Interstate 175 Florida
Interstate 175 (South Bay Drive) constitutes an urban freeway connecting I-275 with Tropicana Field and Downtown St. Petersburg. I-175 is one-tenth of a mile longer than nearby Interstate 375 (North Bay Drive). The spur doubles as Florida State Road 594, which extends one block east of the freeway end to SR 687 (3rd Street S) north.
Serving the St. Petersburg Innovation District, a new ramp opened from 4th Street S northbound to I-175 west by Summer 2017. Planned since 2005, the $600,000 project was funded by the Florida Department of Transportation (FDOT). The connection improved access to the Interstate system from Johns Hopkins All Children’s Hospital, the University of South Florida St. Petersburg and the Dali Museum.1
When Interstate 75 was relocated to the east Tampa bypass in Hillsborough County in the late 1970s, five miles of eligible Interstate mileage became available for use elsewhere in Florida. Some of this unused mileage was allocated for the South Bay Drive spur to Downtown St. Petersburg (Interstate 175).
South Bay Drive was constructed in tandem with North Bay Drive (I-375) in two phases between 1977 and 1980. Work on the final link for the freeway, between 9th Street S (Martin Luther King, Jr. Street) and 4th Street S, commenced in 1977. Interstate 175 opened to traffic without fanfare on July 23, 1980 at total cost of $8.5 million.2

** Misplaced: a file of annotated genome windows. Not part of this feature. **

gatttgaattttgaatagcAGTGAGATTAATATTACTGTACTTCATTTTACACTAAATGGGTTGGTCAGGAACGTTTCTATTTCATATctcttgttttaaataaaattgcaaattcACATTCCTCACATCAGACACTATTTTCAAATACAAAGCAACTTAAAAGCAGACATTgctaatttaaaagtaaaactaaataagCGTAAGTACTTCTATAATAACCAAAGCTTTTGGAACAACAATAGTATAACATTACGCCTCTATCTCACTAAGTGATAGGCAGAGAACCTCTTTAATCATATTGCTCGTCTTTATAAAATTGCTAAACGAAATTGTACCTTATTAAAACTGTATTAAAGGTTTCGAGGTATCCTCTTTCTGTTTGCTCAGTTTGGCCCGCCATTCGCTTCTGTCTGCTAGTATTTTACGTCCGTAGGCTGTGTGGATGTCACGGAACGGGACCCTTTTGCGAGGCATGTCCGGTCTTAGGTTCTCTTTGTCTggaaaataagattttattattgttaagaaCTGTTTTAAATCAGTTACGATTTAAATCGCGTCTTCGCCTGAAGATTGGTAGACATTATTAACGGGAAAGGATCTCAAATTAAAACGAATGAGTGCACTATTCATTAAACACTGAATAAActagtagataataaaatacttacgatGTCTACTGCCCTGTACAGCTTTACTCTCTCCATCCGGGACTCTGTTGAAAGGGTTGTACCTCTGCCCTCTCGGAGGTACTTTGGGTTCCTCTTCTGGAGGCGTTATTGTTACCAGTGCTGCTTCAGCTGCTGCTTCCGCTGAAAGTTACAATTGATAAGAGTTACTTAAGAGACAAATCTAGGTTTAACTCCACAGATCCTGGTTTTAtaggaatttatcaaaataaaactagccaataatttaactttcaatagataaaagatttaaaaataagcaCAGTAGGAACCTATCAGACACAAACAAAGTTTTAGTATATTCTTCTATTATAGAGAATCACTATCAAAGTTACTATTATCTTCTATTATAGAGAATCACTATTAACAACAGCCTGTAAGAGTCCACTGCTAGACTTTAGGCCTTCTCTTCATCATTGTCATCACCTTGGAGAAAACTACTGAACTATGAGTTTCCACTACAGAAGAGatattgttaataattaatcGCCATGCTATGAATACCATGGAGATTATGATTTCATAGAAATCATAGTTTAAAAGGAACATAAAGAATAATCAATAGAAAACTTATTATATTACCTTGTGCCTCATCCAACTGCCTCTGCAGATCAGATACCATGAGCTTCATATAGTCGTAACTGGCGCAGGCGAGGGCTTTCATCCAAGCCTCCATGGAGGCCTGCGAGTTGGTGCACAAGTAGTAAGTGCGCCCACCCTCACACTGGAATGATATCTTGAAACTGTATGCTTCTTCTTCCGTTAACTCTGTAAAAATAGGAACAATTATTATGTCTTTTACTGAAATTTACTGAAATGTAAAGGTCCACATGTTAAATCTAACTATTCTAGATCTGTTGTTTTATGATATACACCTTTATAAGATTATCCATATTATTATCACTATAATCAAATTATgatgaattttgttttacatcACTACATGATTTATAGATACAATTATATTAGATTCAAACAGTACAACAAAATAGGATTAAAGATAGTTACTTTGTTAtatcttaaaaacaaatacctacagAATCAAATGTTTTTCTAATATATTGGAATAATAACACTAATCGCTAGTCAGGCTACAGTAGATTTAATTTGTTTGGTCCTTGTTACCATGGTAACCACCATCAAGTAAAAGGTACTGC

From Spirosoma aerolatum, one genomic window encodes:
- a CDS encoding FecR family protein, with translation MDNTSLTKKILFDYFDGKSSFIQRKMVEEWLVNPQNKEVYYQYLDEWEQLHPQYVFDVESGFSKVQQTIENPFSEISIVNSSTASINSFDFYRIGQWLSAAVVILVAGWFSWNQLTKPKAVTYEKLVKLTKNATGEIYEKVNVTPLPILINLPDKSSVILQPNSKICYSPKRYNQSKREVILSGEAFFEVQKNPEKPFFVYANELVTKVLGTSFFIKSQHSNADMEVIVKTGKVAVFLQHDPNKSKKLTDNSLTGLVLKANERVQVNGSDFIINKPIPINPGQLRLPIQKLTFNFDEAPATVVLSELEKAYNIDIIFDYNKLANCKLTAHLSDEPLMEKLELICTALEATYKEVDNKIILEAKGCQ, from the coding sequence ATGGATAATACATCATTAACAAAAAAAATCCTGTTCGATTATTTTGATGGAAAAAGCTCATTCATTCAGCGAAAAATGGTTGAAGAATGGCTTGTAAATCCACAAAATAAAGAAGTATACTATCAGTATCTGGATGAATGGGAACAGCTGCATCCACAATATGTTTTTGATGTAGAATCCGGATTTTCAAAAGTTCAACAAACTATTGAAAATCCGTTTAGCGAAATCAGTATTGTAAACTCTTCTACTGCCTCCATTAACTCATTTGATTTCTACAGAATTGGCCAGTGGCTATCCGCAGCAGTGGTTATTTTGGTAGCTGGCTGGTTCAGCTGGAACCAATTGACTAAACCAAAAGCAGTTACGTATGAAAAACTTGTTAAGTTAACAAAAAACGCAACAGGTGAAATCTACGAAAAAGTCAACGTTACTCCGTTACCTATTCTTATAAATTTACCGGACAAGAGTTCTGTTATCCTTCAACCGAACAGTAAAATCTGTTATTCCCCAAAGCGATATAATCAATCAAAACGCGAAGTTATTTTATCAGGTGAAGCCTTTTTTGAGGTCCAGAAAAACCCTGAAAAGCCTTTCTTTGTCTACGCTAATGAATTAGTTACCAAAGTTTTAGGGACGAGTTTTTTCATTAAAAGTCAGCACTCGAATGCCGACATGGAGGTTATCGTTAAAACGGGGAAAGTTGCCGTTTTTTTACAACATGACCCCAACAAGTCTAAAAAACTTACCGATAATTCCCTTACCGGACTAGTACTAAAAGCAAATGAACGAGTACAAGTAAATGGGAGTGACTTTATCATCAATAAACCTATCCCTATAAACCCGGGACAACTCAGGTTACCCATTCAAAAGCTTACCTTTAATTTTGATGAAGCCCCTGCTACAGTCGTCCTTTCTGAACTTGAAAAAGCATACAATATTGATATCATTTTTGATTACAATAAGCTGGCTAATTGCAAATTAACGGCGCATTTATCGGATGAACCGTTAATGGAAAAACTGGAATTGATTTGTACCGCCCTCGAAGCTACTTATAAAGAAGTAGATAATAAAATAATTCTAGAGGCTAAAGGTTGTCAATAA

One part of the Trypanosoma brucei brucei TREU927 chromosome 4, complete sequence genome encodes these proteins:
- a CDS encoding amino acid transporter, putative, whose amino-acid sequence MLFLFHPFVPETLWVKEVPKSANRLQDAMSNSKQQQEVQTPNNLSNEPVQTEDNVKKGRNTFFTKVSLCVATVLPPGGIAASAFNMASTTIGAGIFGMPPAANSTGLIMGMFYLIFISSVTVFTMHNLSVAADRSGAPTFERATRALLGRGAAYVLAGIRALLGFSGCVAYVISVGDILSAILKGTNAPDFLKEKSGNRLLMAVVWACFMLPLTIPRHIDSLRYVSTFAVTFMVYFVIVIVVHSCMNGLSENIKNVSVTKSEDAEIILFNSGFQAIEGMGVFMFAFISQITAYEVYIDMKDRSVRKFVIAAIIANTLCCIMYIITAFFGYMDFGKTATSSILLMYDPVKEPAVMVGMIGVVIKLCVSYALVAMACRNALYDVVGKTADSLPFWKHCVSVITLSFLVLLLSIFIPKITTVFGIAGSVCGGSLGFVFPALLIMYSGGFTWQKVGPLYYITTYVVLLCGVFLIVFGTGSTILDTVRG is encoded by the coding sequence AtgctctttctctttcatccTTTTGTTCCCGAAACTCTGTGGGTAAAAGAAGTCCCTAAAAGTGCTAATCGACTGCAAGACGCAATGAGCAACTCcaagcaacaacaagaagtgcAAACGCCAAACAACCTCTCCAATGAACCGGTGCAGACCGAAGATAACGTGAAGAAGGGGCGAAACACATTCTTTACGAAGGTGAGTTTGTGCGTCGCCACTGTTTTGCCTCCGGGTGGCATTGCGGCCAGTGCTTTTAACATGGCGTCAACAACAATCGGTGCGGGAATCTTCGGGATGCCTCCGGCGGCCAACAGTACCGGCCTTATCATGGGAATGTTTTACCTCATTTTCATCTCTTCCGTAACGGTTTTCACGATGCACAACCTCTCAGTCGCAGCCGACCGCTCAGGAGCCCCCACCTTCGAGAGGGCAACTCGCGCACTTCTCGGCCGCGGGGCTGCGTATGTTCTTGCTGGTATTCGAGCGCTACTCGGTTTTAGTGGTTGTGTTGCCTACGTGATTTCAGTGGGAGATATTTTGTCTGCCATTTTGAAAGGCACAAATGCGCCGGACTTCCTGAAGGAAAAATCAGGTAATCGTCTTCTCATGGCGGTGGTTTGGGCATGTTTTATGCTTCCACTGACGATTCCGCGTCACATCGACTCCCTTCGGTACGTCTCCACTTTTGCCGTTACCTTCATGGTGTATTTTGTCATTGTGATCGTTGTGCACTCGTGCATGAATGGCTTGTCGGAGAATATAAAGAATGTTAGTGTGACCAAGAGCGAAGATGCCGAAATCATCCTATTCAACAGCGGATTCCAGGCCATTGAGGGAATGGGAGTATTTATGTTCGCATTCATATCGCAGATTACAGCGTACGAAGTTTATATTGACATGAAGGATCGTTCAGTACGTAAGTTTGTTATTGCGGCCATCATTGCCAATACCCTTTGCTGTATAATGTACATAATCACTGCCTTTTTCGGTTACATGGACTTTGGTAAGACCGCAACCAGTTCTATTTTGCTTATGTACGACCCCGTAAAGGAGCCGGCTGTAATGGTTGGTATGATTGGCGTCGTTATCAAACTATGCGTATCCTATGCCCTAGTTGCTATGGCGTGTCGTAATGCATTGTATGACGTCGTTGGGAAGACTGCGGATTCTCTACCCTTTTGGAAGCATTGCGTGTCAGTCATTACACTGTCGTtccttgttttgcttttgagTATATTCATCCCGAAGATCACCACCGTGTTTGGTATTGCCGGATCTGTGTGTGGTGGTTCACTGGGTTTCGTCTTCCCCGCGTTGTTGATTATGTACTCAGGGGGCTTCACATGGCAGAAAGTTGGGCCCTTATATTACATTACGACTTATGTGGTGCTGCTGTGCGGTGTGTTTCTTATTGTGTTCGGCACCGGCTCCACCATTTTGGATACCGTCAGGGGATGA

Source: December 31, 2021 Interstate Route Log and Finders List
I-175 Annual Average Daily Traffic (AADT)
|Vehicles per day||Location|
|46,000||I-275 to MLK St S|
|28,500||MLK St S to 6th St S|
|22,500||6th St s to 4th St S|
Source: 2019 AADT – Florida Traffic Online
FDOT submitted to applications to the American Association of State Highway and Transportation Officials (AASHTO) for the formal establishment of both I-175 and I-375 on April 21, 1981.
This spur route, to be designated Interstate 175, functions as a connector route that provides access between Interstate 275, the St. Petersburg Central Business District and the Urban Highway network.
Specifically, this route is 1.439 miles in length and is a limited access four-lane facility built to Interstate standards. The west end of this route connects to Interstate 275 and continues to provide direct access to a principal arterial (SR 687/U.S. 92).
AASHTO rejected both routes, citing a lack of approval by the Federal Highway Administration (FHWA) in a letter dated July 1, 1981. Designating I-175 and I-375 as logical additions to the Interstate System, FDOT received concurrence from the FHWA following a formal request on September 3, 1981. A succeeding application for I-175 and I-375 to AASHTO was approved on November 20, 1982.3
East End – St. Petersburg, Florida
Succeeding half diamond interchanges with MLK, Jr. Street S/8th Street S and 6th Street S precede the freeway end where I-175 shifts onto 5th Avenue S at SR 687 (4th St S). 04/03/20
4th Street S north at
4th St S north at the east end of I-175 and SR 594 (5th Avenue S). 10/08/17
East End Throwback
West End – St. Petersburg, Florida
- “New downtown St. Pete on-ramp expected to be a boon for Innovation District.” Tampa Bay Business Journal (FL). March 15, 2017.
- “I-275 south feeder is open downtown.” St. Petersburg Times (FL), July 24, 1980.
- American Association of State Highway and Transportation Officials (AASHTO) Route Numbering Committee Meeting, November 20, 1982 (document).
Page updated October 22, 2020.